Learning to Walk
|Sarah Gailey||Apr 17, 2019|
This newsletter is going to be different from the other ones I usually send. This one is going to be kind of (very) personal. If you’re a new subscriber, don’t worry: HERE’S THE THING will go back to being recipes and short stories and essays very soon! But some stuff is going on right now and I’m going to tell you about it, because it’s what your subscription dollars are helping me with.
Sometimes, my legs don’t work.
I don’t know if you know this, but legs are pretty important to the process of walking around, which happens to be a frequent pastime of mine. For a long time I walked around without really worrying about whether or not my legs would work, because they did work, all the time, without causing trouble about it. But over the course of the last year or so, they’ve started changing their tune, and now there are times when walking around on both of them isn’t an option.
Usually, it’s my right leg that’s a problem, but occasionally my left leg gives in to peer pressure and causes a fuss too. (I would say ‘kicks up a fuss,’ which is the usual turn of phrase, but kicking isn’t really on the table when there’s Fuss a-brewin’.) Fuss looks like this: uncontrollable muscle twitches, bright sharp pain, and then: it’s Noodle Time.
I know what you’re thinking. Geez, Sarah, this sounds like a pretty serious problem that should be treated by a medical professional! Well, don’t worry! Several doctors have assured me that this problem isn’t real, or is only related to stress, or is caused by menstrual cramps, or can be solved by eliminating something from my diet, probably, have I tried that? (Yes, I have.)
So, while I’m doing the extremely rewarding, easy, and affordable work of finding a doctor who will give me any medical treatment at all, I’m stuck with the Mystery Legs. I bought a cane last September because it seemed like the right next step to take, and I've spent the intervening months looking at it out of the corner of my eye. I have been entertaining an extremely sound and well-thought-out theory that maybe if I don’t look directly at the cane or acknowledge my health problems, they will go away and everything will be fine.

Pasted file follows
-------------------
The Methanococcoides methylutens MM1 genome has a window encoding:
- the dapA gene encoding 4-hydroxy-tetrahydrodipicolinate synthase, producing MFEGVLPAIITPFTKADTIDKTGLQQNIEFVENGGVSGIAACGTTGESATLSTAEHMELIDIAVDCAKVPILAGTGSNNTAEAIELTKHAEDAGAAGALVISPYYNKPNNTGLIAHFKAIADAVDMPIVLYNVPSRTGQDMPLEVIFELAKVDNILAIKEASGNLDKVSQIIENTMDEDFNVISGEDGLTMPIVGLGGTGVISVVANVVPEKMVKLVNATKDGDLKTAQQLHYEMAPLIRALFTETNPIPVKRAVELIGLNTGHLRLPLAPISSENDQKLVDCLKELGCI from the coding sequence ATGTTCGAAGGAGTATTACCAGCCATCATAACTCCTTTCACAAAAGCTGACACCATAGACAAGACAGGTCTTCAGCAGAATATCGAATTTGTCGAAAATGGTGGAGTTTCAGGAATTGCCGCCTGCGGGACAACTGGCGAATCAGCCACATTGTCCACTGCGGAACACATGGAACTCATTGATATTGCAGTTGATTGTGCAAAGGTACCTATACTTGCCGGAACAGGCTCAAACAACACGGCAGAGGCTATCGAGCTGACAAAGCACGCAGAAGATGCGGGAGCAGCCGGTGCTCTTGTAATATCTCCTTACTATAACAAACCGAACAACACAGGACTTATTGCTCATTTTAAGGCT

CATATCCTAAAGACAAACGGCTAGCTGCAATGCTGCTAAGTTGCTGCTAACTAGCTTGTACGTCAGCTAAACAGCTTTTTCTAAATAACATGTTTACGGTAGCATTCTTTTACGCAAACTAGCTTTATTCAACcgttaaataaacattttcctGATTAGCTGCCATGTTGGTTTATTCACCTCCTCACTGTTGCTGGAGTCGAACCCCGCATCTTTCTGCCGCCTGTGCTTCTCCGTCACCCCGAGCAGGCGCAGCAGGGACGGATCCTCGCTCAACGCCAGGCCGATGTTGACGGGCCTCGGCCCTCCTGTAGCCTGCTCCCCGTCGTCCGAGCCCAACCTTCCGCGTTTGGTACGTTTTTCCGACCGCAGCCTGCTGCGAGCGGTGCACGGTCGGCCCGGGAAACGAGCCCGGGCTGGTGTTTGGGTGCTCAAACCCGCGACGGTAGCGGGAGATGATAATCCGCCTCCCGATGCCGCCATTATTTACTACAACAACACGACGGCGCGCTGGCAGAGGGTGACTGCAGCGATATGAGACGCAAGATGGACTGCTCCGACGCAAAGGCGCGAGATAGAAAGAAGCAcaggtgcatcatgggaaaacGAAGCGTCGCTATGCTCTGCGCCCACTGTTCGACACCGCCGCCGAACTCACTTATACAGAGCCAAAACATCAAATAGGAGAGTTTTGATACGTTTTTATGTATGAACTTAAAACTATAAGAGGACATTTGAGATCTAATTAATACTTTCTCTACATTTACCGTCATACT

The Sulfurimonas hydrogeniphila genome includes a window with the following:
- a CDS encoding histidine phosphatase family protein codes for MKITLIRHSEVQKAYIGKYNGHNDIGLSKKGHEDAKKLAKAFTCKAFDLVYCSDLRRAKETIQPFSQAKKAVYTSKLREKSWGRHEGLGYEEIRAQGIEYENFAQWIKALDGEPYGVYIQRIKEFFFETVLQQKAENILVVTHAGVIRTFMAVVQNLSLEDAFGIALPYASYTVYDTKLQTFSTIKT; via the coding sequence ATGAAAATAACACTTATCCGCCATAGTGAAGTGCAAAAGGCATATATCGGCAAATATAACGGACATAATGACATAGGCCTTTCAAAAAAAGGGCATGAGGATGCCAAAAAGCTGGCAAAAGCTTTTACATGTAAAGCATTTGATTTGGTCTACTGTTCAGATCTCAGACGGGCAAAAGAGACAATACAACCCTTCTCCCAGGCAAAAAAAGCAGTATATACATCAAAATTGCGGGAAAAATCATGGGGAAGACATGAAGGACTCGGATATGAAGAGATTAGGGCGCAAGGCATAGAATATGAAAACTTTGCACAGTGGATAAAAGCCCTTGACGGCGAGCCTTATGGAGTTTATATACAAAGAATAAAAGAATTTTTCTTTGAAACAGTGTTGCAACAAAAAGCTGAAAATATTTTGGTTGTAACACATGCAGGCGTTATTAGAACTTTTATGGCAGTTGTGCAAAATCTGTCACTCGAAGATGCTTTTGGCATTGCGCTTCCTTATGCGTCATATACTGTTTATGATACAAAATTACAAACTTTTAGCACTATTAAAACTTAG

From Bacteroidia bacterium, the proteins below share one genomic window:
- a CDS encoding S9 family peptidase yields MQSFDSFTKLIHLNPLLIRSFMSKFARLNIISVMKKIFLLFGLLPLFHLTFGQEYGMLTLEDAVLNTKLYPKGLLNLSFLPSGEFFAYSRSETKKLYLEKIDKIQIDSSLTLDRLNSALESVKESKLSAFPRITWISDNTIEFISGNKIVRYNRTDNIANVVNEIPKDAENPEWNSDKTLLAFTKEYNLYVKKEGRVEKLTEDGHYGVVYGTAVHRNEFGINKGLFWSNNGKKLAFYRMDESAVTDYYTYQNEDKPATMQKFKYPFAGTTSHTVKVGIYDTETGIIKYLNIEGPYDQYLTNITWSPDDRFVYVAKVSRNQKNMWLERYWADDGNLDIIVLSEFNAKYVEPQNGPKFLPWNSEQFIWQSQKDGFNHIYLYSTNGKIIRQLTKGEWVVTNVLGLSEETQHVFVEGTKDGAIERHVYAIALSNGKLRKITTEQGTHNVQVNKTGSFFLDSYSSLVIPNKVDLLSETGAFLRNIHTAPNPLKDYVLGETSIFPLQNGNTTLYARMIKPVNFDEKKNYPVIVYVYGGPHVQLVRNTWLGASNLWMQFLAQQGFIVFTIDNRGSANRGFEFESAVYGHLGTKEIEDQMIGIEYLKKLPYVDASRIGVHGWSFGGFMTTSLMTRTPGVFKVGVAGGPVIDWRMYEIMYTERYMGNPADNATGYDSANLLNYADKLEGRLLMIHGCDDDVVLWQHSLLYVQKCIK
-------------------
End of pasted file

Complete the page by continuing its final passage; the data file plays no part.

As no one could have predicted, that plan hasn’t been working out and problems have been steadily escalating. My right leg went on strike yesterday and we haven’t been able to reach an agreement yet, so today, I made the hard decision to call in a scab who I know will cross the picket line: the cane.
This was my first time using a cane, which is somehow surprising! Looking at a cane, I’ve always thought ‘I pretty much know how to use this, I’ve probably done it before.’ I think I’ve been on crutches before, and I know I’ve been injured as many times as befits a person with my immense capacity to ignore the reasonable limitations of their body. But this was my first time using a cane, and as it turns out, I didn’t know how to use it at all. Am I supposed to swing it along with my leg? Or do I put it down just ahead of my leg, so I can lean my weight on it ahead of time? Is it the right length for my tiny, busted body? How high do I raise it if I want to shake it at a passing skateboarder?
Six blocks of Trying To Figure This Shit Out later, I almost have the hang of it. By the end of that trial run, I settled into a nice steady three-part gait: cane, bad leg, good leg; cane, bad leg, good leg. I think I am doing the thing wrong, because my shoulder feels like the joint is made of gravel. Shitty gravel, too, not that nice gravel fancy people use to line their driveways. I’m talking clearance gravel. But when I first learned to walk, I did that wrong, too. I fell down at least once, and I probably ached for the first few days as unfamiliar muscles got used to doing the job of getting me from one end of my life to the other.
Listen, guys, I’ve written about four hundred different endings to this newsletter, and all of them have been awful. That’s because this isn’t a clean narrative. It’s ongoing, and it’s getting better and worse, a little at a time or a lot at a time. I don’t know how it’s going to end. I don’t know if I’m going to figure out the cane, or if it’s going to turn out that my shoulder complex can’t handle it because whatever’s wrong with me is also wrong with my shoulder. Or maybe I’ll finally find a doctor who will help me with this, and I can put the cane away forever! Maybe.
Whenever I can’t come up with a good ending to a story or an essay, I ask myself: what emotion do I want to end on? And the emotion I want to end on here is, this sucks, but I’m doing it in the hope that maybe sometime soon, it won't suck.
So that’s it. That’s where I’m leaving this for now, and I’m just going to hope that a decent ending writes itself over the course of the next months and years of trying to sort out my legs and my spine and the rest of my body.
This sucks. But I’m doing it.